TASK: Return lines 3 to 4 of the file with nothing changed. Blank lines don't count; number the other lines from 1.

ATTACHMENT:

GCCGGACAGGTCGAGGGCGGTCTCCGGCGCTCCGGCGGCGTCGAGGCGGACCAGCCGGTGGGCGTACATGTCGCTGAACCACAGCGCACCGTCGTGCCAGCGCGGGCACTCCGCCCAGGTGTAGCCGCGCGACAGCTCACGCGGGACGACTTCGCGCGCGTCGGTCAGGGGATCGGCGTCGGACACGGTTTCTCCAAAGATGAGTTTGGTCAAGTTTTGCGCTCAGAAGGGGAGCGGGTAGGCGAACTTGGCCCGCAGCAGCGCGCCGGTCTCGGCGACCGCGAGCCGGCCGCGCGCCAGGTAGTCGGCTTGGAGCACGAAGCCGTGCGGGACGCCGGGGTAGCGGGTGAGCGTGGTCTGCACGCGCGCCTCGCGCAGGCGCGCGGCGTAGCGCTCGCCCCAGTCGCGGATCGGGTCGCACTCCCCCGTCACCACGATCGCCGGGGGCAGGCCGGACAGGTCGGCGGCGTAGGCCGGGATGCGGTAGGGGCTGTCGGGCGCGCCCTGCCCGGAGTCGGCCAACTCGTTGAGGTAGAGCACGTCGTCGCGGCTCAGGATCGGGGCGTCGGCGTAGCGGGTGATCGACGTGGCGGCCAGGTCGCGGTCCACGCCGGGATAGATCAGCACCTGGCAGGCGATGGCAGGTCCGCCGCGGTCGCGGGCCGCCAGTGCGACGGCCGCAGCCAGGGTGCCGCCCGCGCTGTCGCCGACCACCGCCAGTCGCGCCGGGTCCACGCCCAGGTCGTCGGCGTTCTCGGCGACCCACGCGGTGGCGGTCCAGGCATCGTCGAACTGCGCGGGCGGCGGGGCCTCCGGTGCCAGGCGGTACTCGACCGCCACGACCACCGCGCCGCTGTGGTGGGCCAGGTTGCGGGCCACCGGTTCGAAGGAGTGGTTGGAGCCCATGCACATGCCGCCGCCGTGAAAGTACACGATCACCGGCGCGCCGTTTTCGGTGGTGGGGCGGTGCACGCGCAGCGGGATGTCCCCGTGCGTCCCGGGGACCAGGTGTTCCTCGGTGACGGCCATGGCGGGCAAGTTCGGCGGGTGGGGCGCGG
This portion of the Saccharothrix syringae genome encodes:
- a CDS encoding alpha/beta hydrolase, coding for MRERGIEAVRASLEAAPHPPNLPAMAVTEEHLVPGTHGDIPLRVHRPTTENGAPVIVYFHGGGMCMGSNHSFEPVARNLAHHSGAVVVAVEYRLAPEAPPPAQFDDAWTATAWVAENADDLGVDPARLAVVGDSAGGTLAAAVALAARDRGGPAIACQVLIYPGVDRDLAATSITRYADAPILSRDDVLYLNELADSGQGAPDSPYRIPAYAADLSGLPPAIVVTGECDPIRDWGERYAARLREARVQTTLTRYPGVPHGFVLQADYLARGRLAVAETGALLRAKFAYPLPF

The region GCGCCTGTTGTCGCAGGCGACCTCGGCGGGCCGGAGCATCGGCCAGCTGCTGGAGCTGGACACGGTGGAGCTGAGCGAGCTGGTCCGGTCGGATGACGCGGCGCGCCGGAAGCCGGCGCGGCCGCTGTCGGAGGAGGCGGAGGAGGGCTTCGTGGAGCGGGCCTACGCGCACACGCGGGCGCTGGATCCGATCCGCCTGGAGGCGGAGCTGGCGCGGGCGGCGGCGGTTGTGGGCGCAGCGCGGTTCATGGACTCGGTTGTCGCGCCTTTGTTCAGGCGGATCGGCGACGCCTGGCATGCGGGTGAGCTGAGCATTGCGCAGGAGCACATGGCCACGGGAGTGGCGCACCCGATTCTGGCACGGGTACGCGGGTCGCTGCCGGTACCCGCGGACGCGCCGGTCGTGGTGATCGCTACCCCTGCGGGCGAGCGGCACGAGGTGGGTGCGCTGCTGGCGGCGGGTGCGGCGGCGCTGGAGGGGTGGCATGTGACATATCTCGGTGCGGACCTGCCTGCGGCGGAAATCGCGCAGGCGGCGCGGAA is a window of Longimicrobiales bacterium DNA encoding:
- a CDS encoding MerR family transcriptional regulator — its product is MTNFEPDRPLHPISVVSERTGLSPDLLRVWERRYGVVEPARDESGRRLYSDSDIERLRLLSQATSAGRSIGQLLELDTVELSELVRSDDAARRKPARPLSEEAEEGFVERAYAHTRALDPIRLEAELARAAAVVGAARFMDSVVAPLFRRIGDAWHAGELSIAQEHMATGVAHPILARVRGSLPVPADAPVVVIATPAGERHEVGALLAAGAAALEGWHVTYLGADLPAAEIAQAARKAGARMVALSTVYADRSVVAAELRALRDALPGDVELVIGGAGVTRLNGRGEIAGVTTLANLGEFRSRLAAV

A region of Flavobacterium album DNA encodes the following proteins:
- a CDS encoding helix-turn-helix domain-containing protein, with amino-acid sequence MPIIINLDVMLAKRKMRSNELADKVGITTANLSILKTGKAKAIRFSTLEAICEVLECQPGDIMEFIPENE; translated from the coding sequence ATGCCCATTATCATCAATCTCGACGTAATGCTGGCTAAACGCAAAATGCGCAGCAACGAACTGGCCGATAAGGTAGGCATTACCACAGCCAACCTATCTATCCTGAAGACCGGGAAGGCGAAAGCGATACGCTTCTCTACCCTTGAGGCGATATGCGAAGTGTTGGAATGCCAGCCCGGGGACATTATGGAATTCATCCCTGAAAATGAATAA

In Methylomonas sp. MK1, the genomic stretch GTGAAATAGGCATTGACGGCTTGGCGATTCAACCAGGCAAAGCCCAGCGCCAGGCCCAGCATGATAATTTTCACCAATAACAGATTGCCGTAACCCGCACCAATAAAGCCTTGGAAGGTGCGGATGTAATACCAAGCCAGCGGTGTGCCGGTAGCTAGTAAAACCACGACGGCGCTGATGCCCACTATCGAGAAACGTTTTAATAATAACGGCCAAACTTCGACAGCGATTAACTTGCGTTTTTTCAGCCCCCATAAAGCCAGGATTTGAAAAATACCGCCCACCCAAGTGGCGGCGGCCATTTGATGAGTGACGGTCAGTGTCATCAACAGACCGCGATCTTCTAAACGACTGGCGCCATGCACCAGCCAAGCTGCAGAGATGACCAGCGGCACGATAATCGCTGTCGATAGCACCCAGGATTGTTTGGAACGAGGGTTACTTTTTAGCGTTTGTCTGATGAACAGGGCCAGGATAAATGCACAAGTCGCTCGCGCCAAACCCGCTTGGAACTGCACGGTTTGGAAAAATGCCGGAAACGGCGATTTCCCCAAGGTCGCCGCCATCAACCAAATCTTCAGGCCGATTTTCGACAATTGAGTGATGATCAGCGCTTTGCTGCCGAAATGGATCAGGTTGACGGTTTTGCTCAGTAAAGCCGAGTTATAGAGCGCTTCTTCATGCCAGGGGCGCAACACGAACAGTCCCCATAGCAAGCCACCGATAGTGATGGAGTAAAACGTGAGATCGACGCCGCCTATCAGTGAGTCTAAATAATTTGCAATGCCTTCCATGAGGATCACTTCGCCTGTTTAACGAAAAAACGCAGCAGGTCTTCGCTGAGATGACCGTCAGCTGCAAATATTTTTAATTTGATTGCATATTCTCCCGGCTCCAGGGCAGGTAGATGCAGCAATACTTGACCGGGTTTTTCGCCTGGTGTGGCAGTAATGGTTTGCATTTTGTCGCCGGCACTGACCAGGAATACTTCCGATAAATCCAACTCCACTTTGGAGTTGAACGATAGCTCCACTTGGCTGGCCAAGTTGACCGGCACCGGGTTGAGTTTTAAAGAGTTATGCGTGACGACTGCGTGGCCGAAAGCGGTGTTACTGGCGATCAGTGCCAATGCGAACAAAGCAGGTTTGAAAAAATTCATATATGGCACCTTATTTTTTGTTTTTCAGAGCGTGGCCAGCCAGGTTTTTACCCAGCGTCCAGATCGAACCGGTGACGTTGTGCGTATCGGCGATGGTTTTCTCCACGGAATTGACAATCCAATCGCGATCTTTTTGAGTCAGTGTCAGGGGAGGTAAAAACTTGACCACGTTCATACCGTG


- a CDS encoding alpha/beta hydrolase, coding for MRERGIEAVRASLEAAPHPPNLPAMAVTEEHLVPGTHGDIPLRVHRPTTENGAPVIVYFHGGGMCMGSNHSFEPVARNLAHHSGAVVVAVEYRLAPEAPPPAQFDDAWTATAWVAENADDLGVDPARLAVVGDSAGGTLAAAVALAARDRGGPAIACQVLIYPGVDRDLAATSITRYADAPILSRDDVLYLNELADSGQGAPDSPYRIPAYAADLSGLPPAIVVTGECDPIRDWGERYAARLREARVQTTLTRYPGVPHGFVLQADYLARGRLAVAETGALLRAKFAYPLPF

The region GCGCCTGTTGTCGCAGGCGACCTCGGCGGGCCGGAGCATCGGCCAGCTGCTGGAGCTGGACACGGTGGAGCTGAGCGAGCTGGTCCGGTCGGATGACGCGGCGCGCCGGAAGCCGGCGCGGCCGCTGTCGGAGGAGGCGGAGGAGGGCTTCGTGGAGCGGGCCTACGCGCACACGCGGGCGCTGGATCCGATCCGCCTGGAGGCGGAGCTGGCGCGGGCGGCGGCGGTTGTGGGCGCAGCGCGGTTCATGGACTCGGTTGTCGCGCCTTTGTTCAGGCGGATCGGCGACGCCTGGCATGCGGGTGAGCTGAGCATTGCGCAGGAGCACATGGCCACGGGAGTGGCGCACCCGATTCTGGCACGGGTACGCGGGTCGCTGCCGGTACCCGCGGACGCGCCGGTCGTGGTGATCGCTACCCCTGCGGGCGAGCGGCACGAGGTGGGTGCGCTGCTGGCGGCGGGTGCGGCGGCGCTGGAGGGGTGGCATGTGACATATCTCGGTGCGGACCTGCCTGCGGCGGAAATCGCGCAGGCGGCGCGGAA is a window of Longimicrobiales bacterium DNA encoding: